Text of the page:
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The Girl in the Letter

Written by: Emily Gunnis
Narrated by: Jane McDowell
Length: 10 hrs and 4 mins
4.5 out of 5 stars (43 ratings)

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Publisher's Summary

Perfect for fans of Kate Morton and Kathryn Hughes, this gripping novel of long-buried secrets will stay with you for ever.

A heartbreaking letter. A girl locked away. A mystery to be solved.

1956. When Ivy Jenkins falls pregnant she is sent in disgrace to St Margaret's, a dark, brooding house for unmarried mothers. Her baby is adopted against her will. Ivy will never leave.

Present day. Samantha Harper is a journalist desperate for a break. When she stumbles on a letter from the past, the contents shock and move her. The letter is from a young mother, begging to be rescued from St Margaret's. Before it is too late. 

Sam is pulled into the tragic story and discovers a spate of unexplained deaths surrounding the woman and her child. With St Margaret's set for demolition, Sam has only hours to piece together a 60-year-old mystery before the truth, which lies disturbingly close to home, is lost for ever....

Read her letter. Remember her story.... 

©2018 Emily Gunnis (P)2018 Headline Publishing Group Ltd

What the critics say

"A great book, truly hard to put down. Fast paced, brilliantly plotted and desperately sad at times - all hallmarks of a best seller." (Lesley Pearse)

"I was gripped by The Girl in the Letter. The story is compelling, twisty, heart-wrenching and thought-provoking. A novel that stays with you." (Sophie Kinsella) 

What members say

Average Customer Ratings

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Reviews - Please select the tabs below to change the source of reviews.

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  • Overall
    5 out of 5 stars
  • Performance
    5 out of 5 stars
  • Story
    5 out of 5 stars

A great story with an excellent narrator

This is the first audio book I have read. What a wonderful first pick (#audible1). The story keeps you wanting to learn more as the story unfolds. The characters and plot are well developed with lots of twists and turns. The story unfolds in the past and the present and this works really well to set the background to the events that come to light in the present. The narrator is wonderful and she was also instrumental in contributing to my enjoyment in listening to this book. I can highly reccomend The Girl in the Letter to other Audible members.

3 of 3 people found this review helpful

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    5 out of 5 stars
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    5 out of 5 stars

Fantastic read!

I couldn't listen to this fast enough. It had me in my seat literally and I was surprised a lot with the twists and turns, and that does not happen often. Highly recommended

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    5 out of 5 stars
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WOW

what an a amazing read!! I couldn't put this story down. the narration was absolutely perfect. I will listen to this story over and over like an old favorite movie... phenomenal!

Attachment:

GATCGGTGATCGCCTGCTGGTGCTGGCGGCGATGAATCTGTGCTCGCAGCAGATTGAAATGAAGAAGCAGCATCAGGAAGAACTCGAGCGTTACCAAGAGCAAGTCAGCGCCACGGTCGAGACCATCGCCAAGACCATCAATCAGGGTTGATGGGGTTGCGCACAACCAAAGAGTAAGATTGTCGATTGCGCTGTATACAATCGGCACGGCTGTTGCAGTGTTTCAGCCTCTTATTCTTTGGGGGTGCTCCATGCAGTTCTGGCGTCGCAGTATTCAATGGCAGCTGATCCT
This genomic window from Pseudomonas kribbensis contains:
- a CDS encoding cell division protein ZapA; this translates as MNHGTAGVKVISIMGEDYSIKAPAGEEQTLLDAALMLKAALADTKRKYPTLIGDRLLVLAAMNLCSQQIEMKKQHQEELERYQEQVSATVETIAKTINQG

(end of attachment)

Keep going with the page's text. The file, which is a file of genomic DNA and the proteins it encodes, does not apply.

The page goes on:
• Overall
    5 out of 5 stars
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    3 out of 5 stars
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  • HB
  • 2019-05-12

Narrator

The Narrator had a wonderful voice however she continously swallowed throughout the readings which was distracting.

  • Overall
    5 out of 5 stars
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    5 out of 5 stars

Riveting

This book kept me thoroughly engrossed from start to finish. Not the obvious turns of a predictable novel. Very well narrated. Helped me to further understand the plight of young pregnant girls at the hand of the powerful Catholic Church.

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    2 out of 5 stars
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    3 out of 5 stars
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    2 out of 5 stars

Implausible

Needing a break from WW2 fiction, I decided to purchase this book. Based on the reviews, I was excited to read this book. Ultimately, I was sadly disappointed. The incident that sparked the entire book was implausible. How could Ivy know about the tunnels, where they lead to, and that Elvira had a twin sister who would coincidentally meet her in the graveyard??

From then on I was skeptical. A windowless attic where the moonbeams revealed the sleeping children inside? Editorial misses like that, are one of my pet peeves.

The murders were drawn out, and Ivy's letters repeated. I found myself advancing the recording past parts of the letters and the murders scattered throughout the story.

I was happy to finish this book. Not to find out what would happen, but to get on to something else.

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  • Overall
    5 out of 5 stars
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    4 out of 5 stars
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    5 out of 5 stars
  • Amazon Customer
  • 2019-02-14

Great twists and turns!

The only reason I marked the performance less than a five, was the echo talk to represent phone conversation. It was harder to hear those parts.

4 of 4 people found this review helpful